US restricts electronic devices on flights because of terror threat
The Trump administration on Tuesday imposed restrictions on carry-on electronic devices on planes coming to the United States from 10 airports in Muslim-majority countries in the Middle East and North Africa in response to unspecified terrorism threats.
The Department of Homeland Security said passengers travelling from those airports could not bring devices larger than a cellphone, such as tablets, portable DVD players, laptops and cameras, into the main cabin. Instead, they must be in checked baggage.
The new restrictions were prompted by reports that militant groups want to smuggle explosive devices in electronic gadgets, officials told reporters on a conference call on Monday. They did not provide further details on the threat.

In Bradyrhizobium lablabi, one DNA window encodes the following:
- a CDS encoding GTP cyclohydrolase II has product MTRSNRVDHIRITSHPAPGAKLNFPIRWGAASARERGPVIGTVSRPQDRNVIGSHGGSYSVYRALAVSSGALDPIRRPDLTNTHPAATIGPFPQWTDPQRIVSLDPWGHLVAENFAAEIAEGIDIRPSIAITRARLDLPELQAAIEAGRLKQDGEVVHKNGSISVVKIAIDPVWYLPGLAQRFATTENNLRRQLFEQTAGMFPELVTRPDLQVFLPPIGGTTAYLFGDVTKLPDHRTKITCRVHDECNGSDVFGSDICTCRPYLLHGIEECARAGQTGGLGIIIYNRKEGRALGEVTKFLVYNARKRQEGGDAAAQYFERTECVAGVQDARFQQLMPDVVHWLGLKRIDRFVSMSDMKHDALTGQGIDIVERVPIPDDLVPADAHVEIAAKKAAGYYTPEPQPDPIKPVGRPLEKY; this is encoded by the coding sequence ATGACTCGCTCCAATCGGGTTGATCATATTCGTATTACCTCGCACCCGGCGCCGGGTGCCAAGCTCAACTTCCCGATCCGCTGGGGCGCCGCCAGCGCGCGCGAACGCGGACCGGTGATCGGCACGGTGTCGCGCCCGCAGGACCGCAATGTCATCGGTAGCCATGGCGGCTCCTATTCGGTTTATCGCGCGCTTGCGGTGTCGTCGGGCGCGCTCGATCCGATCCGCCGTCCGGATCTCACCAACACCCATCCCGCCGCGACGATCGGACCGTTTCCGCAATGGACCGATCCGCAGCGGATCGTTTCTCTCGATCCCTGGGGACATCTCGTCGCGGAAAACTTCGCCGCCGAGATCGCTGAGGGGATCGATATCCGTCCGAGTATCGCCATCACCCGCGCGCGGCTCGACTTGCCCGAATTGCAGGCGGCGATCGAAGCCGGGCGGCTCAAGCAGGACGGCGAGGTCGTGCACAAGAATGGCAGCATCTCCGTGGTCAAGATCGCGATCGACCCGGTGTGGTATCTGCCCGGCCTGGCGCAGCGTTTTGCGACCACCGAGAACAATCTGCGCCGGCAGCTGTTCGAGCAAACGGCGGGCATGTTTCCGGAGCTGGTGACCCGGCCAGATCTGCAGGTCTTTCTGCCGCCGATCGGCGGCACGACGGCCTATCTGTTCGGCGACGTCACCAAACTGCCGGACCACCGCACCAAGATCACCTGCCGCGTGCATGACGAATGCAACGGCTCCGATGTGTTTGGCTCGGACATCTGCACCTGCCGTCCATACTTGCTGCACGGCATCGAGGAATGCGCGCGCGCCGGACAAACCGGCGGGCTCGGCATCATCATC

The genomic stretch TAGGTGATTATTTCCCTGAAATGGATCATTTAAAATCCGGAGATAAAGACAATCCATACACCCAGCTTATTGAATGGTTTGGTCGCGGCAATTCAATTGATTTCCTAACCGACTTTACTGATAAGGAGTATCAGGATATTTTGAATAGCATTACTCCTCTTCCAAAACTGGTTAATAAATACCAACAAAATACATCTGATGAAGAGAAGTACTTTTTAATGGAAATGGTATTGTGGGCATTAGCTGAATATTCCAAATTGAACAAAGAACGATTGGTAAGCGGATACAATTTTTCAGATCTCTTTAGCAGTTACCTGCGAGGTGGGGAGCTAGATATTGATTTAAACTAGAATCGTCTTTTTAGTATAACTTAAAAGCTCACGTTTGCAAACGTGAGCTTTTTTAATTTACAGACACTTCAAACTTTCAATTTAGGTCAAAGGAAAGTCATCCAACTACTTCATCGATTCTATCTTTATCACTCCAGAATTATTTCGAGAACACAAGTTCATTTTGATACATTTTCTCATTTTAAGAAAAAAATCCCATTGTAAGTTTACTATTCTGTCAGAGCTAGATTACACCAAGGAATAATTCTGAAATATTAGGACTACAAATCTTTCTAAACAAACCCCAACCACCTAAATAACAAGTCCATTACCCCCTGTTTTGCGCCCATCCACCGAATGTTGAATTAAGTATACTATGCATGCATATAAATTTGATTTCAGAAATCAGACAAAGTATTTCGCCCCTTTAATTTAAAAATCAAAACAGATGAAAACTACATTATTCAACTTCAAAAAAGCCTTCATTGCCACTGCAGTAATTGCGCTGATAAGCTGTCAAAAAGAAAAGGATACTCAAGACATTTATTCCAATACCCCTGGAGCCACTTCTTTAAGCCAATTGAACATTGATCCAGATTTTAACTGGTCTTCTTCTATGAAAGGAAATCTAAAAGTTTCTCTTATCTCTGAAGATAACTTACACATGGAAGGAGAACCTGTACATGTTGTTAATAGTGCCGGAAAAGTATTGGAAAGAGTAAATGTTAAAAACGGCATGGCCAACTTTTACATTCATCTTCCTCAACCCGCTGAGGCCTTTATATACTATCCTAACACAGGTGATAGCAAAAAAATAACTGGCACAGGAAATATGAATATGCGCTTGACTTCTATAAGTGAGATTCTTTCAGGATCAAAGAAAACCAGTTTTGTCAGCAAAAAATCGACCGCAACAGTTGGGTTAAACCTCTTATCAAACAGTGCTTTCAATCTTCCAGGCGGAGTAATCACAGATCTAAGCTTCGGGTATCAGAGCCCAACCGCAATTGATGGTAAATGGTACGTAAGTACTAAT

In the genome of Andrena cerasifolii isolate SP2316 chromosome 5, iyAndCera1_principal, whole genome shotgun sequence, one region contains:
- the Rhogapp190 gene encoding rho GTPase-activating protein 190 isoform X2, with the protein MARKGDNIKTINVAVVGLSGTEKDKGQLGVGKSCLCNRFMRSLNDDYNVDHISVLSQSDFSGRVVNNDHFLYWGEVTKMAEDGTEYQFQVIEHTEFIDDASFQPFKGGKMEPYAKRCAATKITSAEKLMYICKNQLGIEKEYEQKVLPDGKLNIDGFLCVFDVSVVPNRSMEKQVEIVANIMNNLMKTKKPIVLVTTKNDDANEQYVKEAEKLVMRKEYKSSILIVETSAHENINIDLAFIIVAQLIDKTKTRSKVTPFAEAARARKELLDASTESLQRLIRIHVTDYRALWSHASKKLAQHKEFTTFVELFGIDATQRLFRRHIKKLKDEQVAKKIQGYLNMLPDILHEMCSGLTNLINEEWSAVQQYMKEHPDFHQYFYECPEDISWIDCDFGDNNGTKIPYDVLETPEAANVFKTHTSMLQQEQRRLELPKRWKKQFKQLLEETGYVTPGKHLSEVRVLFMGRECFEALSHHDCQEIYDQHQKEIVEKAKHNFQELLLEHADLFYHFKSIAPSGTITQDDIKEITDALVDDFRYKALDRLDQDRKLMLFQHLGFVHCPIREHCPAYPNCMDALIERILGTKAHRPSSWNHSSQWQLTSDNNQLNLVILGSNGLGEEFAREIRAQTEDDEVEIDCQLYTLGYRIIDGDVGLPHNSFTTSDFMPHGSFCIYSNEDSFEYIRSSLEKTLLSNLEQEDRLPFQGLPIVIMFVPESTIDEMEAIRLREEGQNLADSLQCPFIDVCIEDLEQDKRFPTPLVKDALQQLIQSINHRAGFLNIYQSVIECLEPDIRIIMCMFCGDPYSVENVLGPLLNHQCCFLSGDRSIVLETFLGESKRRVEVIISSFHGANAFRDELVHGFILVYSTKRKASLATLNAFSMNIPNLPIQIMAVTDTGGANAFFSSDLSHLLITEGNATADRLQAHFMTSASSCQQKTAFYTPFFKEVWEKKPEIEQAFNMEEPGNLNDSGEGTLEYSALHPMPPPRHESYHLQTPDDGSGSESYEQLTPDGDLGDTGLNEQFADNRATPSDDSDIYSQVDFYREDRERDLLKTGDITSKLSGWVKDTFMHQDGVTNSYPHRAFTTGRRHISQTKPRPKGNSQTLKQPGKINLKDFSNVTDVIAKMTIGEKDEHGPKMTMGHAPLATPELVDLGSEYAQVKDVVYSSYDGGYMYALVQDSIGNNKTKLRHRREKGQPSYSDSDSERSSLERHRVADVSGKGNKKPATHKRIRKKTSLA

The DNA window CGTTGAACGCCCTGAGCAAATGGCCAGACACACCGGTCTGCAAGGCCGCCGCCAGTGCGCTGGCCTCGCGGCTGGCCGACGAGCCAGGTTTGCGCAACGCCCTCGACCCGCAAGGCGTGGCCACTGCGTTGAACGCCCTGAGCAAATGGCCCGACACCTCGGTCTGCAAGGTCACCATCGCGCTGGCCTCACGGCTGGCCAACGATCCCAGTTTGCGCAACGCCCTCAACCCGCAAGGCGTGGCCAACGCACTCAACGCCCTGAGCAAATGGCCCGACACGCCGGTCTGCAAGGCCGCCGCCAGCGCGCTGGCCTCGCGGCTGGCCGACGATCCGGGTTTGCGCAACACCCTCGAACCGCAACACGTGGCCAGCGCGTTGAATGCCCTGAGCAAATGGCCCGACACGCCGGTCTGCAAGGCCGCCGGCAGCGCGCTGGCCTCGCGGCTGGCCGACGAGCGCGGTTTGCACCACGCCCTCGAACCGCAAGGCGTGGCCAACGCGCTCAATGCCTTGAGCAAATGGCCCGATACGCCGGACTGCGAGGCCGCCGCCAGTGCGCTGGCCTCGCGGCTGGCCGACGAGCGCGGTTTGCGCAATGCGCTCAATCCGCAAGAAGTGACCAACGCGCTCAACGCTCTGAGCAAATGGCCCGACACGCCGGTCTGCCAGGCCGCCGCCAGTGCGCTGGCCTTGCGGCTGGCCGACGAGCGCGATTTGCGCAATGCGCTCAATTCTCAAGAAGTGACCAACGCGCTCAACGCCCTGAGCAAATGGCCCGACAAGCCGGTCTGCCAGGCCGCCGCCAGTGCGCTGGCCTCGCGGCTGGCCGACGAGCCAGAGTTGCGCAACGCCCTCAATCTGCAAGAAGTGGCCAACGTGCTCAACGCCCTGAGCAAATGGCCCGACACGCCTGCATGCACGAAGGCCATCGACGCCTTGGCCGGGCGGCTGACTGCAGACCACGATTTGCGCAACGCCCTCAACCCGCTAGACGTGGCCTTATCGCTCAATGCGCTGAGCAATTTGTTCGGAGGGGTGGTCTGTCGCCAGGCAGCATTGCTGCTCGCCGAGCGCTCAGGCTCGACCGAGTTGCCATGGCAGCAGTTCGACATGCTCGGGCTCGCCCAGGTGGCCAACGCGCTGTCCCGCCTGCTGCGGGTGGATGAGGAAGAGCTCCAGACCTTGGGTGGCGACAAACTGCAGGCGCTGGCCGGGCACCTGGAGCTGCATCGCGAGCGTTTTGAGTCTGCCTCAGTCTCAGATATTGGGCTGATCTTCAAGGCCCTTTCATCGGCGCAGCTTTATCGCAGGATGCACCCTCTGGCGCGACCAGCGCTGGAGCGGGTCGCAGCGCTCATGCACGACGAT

The airports are in Cairo; Istanbul; Kuwait City; Doha, Qatar; Casablanca, Morocco; Amman, Jordan; Riyadh and Jeddah, Saudi Arabia; and Dubai and Abu Dhabi in United Arab Emirates.
Officials said the decision had nothing to do with President Donald Trump's efforts to impose a travel ban on six majority-Muslim nations. DHS spokeswoman Gillian Christensen said the government "did not target specific nations. We relied upon evaluated intelligence to determine which airports were affected.